Last night I called my landfamily in Armenia. I haven’t in weeks. I knew it would be hard to keep in touch. They don’t have internet. They live in another hemisphere. They wake up when I go to sleep. But still, I saw them everyday for almost two years, and the morning I left made all of us cry until we just couldn’t anymore.

I called them sitting in the living room of my Texas home. I heard Serine’s voice, and there it was, the first cry since I landed in Texas over a month ago. They passed the phone around. I tried asking Meri and Greta about their upcoming first day of school. Greta will be starting kindergarten on the first. Neither of them could tell me much, passing the phone quickly on. Serine said they have been asking to talk to me everyday but that now they couldn’t get passed a few seconds on the phone without crying. She said they watch my house video everyday.

“We’re adding a room to your house,” she told me.


“Yes, on the side where we were growing potatoes. Now when you come you can bring your family.”

A month ago I wrote about how Armenia felt like a dream, like this place I had just inhabited but now seems so distant it’s almost unreal. But yesterday I talked with Serine, Artur, Meri, and Greta. For the first time since I left Armenia I felt this weight of loss, this deep love for a place that I know is just half a planet out of reach.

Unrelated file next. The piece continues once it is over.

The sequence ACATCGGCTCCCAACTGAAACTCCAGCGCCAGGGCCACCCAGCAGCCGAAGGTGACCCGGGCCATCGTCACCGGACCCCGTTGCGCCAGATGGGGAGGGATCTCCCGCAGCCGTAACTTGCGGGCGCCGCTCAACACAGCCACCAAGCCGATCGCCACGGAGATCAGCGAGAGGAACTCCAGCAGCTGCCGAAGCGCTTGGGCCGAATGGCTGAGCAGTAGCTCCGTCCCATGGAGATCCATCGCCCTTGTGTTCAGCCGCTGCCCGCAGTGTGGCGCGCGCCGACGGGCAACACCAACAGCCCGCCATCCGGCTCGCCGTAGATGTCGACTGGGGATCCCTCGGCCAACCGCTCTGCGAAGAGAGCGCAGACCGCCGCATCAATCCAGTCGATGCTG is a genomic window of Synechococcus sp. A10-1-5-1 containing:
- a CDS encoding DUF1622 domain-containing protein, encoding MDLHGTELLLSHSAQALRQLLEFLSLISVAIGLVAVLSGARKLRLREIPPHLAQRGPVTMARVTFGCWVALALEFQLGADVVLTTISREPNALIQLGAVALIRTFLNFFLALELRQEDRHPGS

I miss everything. I miss lunches at World Vision. I miss the Clooker sweeping around my feet in the morning. I miss calling to my neighbors on my walk home. I miss the handshake of the vegetable man and the smell of the bakery. I miss pizza nights with the other American in town. I miss the mountain outside my window. I miss having a bowl of borsht in my landfamily’s kitchen. I miss long walks to the fortress outside of Stepanavan. I miss the clack of nardi stones on the worn, wooden game board. I even miss the comments and kindness from blog friends I made along the way.

I miss everything about my life there. I am taking this moment to recognize that I am really sad not to be there anymore. Next up: rejoicing that I was so lucky to live there at all.

Two friends cresting a hill on my favorite walking trail in all Armenia.


  1. Yes, Armenia has such a magnetism that barbaric foreigners (mongols, turks, tartars, kurds, persians, arabs) have invaded it throughout history to crush and plunder her from envy and lust.

  2. I know about the missing. And I think you’re wise to recognize it, and take a moment to sit with it. Sending you a hug.

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